Tacit and a Symi Wedding
Sunday turned out to be a day of both good and bad. I sat down to warm up my arpeggios in the morning, about an hour before we were due to move the piano down to Yialos for the private concert… And the piano failed to work. It hissed and cracked and made very unhappy noises, so I turned it off. And on again. And off again. And on… It was turned on and off more times than a shore-leave sailor in a dubious brothel, but nothing would coax it into life. It eventually settled into what musicians call ‘Tacit.’ “A musical term to indicate that an instrument or voice does not sound. In vocal polyphony and in orchestral scores, it usually indicates a long period of time, typically an entire movement.” Well, my piano’s tacit is on a looped repeat, possibly to never sound again.
Steve came to collect it and spend half an hour trying to fix it but in the end, the concert was not to be. And neither is the piano. I’ll have to save for a new one. I’ve only been without a piano for about two years out of the last 50 so it will be a bit of a wrench to throw the old carcass away. (It’s old and would cost more to send for repair than it would to buy a new or second hand one.) Never mind, we still had a wedding to go to…
There will be more photos of the event once Neil has worked on them as he took most of the images. I’ve stolen a couple before he gets to them so you can get a flavour of Sunday afternoon’s happy times. We were guests of the groom whose family house (astute readers will know) is next door. We arrived, were welcomed and given a drink – whisky for the men, Lord knows what in tiny glasses for the ladies – and waited in the courtyard with some other guests. The cast list included Yiannis Rainbow in a suit and Manolis and Alexis in their finest. Everyone was in their finest actually, and my Crombie had an outing too. (It only gets one or two per year; it’s too hot for summer and not warm enough for winter, but yesterday was just right.)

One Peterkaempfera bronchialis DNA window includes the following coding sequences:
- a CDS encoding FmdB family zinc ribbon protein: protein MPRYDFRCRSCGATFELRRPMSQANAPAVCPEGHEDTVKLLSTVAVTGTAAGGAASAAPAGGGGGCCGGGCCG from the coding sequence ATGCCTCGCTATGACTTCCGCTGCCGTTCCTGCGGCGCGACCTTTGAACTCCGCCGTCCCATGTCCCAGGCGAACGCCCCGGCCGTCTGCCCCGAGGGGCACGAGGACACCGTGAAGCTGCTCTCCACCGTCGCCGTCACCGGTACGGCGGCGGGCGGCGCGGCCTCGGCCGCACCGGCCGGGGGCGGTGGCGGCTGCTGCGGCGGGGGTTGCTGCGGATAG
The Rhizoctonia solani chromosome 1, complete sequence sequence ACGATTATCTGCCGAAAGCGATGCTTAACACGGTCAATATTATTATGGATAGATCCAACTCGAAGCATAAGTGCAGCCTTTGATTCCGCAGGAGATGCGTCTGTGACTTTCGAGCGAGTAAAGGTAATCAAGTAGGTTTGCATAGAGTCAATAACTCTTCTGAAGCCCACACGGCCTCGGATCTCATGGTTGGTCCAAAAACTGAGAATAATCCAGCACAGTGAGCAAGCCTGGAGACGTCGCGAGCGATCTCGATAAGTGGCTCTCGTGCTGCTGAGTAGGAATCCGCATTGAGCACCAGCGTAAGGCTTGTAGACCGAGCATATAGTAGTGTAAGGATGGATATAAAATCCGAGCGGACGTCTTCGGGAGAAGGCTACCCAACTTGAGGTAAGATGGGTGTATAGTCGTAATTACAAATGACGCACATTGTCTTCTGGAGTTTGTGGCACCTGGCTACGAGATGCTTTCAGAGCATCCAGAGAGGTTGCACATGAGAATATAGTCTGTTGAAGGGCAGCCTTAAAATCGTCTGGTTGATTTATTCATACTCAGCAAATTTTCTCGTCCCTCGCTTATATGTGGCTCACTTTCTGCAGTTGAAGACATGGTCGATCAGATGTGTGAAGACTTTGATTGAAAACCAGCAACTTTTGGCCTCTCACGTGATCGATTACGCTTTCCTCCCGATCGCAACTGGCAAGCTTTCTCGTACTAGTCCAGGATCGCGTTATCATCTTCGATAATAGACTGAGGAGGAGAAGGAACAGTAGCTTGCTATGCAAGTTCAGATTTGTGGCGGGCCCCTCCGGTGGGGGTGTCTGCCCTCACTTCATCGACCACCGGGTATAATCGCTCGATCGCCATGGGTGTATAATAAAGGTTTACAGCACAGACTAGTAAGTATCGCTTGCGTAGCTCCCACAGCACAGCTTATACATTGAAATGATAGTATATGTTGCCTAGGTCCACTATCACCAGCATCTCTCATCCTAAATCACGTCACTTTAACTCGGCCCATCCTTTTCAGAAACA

The couple met in the square, and we joined the procession to the church. Previously at weddings, we’ve been working, taking the video and photos, so it was wonderful to be part of the party, walking with neighbours, complimenting them on their children’s outfits and discussing the weather and wedding. We processed through the lanes to the church of St George overlooking the Castro and parts of Yialos, and about 200 people gathered in the courtyard and church.
Afterwards, we sat in the square at Lefteris’ kafenion where passing guests invited us to the follow-on. We’d not been invited there by the father of the groom, only to the house and church, so we politely declined even though we would have been made very welcome. Instead, we hung out with a couple of friends until the need to feed drew us home. As I say, more images to come in the next couple of days.